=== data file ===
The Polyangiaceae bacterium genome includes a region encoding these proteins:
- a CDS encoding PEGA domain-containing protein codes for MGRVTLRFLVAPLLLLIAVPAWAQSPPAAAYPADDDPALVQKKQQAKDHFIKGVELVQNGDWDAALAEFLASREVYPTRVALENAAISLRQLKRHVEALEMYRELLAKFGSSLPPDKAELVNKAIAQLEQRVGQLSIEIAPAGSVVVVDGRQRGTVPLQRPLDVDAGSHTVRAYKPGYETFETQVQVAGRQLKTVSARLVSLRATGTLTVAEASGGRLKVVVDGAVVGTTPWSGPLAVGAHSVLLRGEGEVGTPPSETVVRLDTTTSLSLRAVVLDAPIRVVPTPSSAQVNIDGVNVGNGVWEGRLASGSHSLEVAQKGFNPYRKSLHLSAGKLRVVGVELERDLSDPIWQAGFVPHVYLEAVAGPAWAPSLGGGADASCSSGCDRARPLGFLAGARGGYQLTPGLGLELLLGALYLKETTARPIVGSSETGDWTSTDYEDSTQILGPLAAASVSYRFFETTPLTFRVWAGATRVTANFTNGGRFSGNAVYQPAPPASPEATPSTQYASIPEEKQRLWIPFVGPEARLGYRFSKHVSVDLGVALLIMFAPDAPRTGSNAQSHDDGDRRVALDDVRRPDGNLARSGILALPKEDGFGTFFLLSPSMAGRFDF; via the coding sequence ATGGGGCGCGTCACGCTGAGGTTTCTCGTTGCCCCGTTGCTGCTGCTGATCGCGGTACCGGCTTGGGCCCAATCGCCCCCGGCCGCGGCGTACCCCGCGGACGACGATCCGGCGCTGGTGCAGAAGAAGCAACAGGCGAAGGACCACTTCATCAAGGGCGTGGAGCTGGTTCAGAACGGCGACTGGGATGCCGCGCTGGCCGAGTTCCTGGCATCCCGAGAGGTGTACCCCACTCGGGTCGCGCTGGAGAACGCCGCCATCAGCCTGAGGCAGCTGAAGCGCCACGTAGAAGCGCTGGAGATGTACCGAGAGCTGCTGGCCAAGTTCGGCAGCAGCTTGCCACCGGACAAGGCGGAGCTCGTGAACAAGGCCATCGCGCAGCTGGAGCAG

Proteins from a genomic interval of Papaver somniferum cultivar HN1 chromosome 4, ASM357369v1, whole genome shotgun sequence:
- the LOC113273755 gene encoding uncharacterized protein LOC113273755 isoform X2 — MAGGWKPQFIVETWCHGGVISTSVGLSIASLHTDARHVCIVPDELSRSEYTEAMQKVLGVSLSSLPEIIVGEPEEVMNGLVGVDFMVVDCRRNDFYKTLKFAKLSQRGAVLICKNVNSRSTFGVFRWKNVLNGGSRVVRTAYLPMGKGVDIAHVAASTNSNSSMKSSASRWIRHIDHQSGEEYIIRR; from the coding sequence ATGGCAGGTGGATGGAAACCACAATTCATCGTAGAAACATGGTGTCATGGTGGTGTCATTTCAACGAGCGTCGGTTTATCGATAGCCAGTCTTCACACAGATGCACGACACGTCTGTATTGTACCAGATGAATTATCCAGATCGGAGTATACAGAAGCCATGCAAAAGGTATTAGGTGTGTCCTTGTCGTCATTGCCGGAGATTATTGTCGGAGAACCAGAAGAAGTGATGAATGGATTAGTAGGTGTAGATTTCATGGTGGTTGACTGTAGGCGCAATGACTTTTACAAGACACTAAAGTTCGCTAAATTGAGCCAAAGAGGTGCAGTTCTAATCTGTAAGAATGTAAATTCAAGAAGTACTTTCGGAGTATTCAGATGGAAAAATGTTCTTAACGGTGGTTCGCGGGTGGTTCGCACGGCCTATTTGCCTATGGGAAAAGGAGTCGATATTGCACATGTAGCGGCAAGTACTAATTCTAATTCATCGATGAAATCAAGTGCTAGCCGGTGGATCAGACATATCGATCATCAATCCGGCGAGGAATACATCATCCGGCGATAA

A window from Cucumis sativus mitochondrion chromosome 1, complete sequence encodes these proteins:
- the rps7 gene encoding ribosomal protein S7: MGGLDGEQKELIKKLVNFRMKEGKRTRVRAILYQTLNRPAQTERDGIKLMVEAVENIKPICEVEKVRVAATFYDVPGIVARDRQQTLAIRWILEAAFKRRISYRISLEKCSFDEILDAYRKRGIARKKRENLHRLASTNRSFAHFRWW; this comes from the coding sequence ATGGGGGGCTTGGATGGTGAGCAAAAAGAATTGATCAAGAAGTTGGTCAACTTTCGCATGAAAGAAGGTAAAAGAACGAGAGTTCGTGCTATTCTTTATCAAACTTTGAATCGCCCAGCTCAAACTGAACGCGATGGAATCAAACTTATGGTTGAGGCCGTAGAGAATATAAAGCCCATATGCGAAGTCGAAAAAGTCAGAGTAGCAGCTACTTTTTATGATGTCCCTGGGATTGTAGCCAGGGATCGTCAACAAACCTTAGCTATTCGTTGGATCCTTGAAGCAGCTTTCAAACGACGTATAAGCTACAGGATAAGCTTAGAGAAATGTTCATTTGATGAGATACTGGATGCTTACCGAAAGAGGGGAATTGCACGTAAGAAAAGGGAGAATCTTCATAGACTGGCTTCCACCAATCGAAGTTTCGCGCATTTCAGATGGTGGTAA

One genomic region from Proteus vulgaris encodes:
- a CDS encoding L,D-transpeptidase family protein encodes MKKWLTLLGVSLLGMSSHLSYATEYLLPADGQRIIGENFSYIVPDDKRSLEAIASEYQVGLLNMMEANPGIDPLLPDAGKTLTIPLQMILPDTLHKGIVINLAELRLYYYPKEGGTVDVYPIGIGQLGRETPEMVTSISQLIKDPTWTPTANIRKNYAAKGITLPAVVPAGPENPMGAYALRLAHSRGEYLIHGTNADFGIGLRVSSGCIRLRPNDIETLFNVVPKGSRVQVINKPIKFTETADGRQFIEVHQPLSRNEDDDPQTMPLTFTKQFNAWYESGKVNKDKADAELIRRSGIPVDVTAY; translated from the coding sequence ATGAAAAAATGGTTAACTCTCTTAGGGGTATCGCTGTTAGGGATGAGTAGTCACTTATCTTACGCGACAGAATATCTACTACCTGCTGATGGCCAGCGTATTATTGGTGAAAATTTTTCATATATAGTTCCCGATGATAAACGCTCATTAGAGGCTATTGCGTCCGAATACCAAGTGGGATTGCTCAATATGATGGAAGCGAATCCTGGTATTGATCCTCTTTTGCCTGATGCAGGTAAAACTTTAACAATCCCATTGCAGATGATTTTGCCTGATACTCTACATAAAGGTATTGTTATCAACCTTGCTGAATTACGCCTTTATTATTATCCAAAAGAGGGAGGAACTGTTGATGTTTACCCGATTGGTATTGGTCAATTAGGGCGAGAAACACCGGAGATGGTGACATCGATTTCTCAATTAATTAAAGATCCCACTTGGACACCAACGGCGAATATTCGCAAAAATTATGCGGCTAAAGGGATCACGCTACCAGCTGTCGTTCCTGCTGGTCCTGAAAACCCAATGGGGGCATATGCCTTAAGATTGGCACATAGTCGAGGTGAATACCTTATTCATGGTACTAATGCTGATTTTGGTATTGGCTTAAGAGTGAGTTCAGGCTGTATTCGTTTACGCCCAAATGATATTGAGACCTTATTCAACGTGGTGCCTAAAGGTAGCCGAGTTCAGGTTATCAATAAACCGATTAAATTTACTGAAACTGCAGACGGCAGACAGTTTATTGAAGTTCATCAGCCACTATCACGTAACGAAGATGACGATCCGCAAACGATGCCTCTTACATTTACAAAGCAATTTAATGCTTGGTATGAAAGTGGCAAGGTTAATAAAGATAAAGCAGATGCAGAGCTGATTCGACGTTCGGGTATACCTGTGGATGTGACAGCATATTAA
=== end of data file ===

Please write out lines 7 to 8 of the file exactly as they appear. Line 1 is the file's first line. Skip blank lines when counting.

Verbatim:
One genomic region from Proteus vulgaris encodes:
- a CDS encoding L,D-transpeptidase family protein encodes MKKWLTLLGVSLLGMSSHLSYATEYLLPADGQRIIGENFSYIVPDDKRSLEAIASEYQVGLLNMMEANPGIDPLLPDAGKTLTIPLQMILPDTLHKGIVINLAELRLYYYPKEGGTVDVYPIGIGQLGRETPEMVTSISQLIKDPTWTPTANIRKNYAAKGITLPAVVPAGPENPMGAYALRLAHSRGEYLIHGTNADFGIGLRVSSGCIRLRPNDIETLFNVVPKGSRVQVINKPIKFTETADGRQFIEVHQPLSRNEDDDPQTMPLTFTKQFNAWYESGKVNKDKADAELIRRSGIPVDVTAY; translated from the coding sequence ATGAAAAAATGGTTAACTCTCTTAGGGGTATCGCTGTTAGGGATGAGTAGTCACTTATCTTACGCGACAGAATATCTACTACCTGCTGATGGCCAGCGTATTATTGGTGAAAATTTTTCATATATAGTTCCCGATGATAAACGCTCATTAGAGGCTATTGCGTCCGAATACCAAGTGGGATTGCTCAATATGATGGAAGCGAATCCTGGTATTGATCCTCTTTTGCCTGATGCAGGTAAAACTTTAACAATCCCATTGCAGATGATTTTGCCTGATACTCTACATAAAGGTATTGTTATCAACCTTGCTGAATTACGCCTTTATTATTATCCAAAAGAGGGAGGAACTGTTGATGTTTACCCGATTGGTATTGGTCAATTAGGGCGAGAAACACCGGAGATGGTGACATCGATTTCTCAATTAATTAAAGATCCCACTTGGACACCAACGGCGAATATTCGCAAAAATTATGCGGCTAAAGGGATCACGCTACCAGCTGTCGTTCCTGCTGGTCCTGAAAACCCAATGGGGGCATATGCCTTAAGATTGGCACATAGTCGAGGTGAATACCTTATTCATGGTACTAATGCTGATTTTGGTATTGGCTTAAGAGTGAGTTCAGGCTGTATTCGTTTACGCCCAAATGATATTGAGACCTTATTCAACGTGGTGCCTAAAGGTAGCCGAGTTCAGGTTATCAATAAACCGATTAAATTTACTGAAACTGCAGACGGCAGACAGTTTATTGAAGTTCATCAGCCACTATCACGTAACGAAGATGACGATCCGCAAACGATGCCTCTTACATTTACAAAGCAATTTAATGCTTGGTATGAAAGTGGCAAGGTTAATAAAGATAAAGCAGATGCAGAGCTGATTCGACGTTCGGGTATACCTGTGGATGTGACAGCATATTAA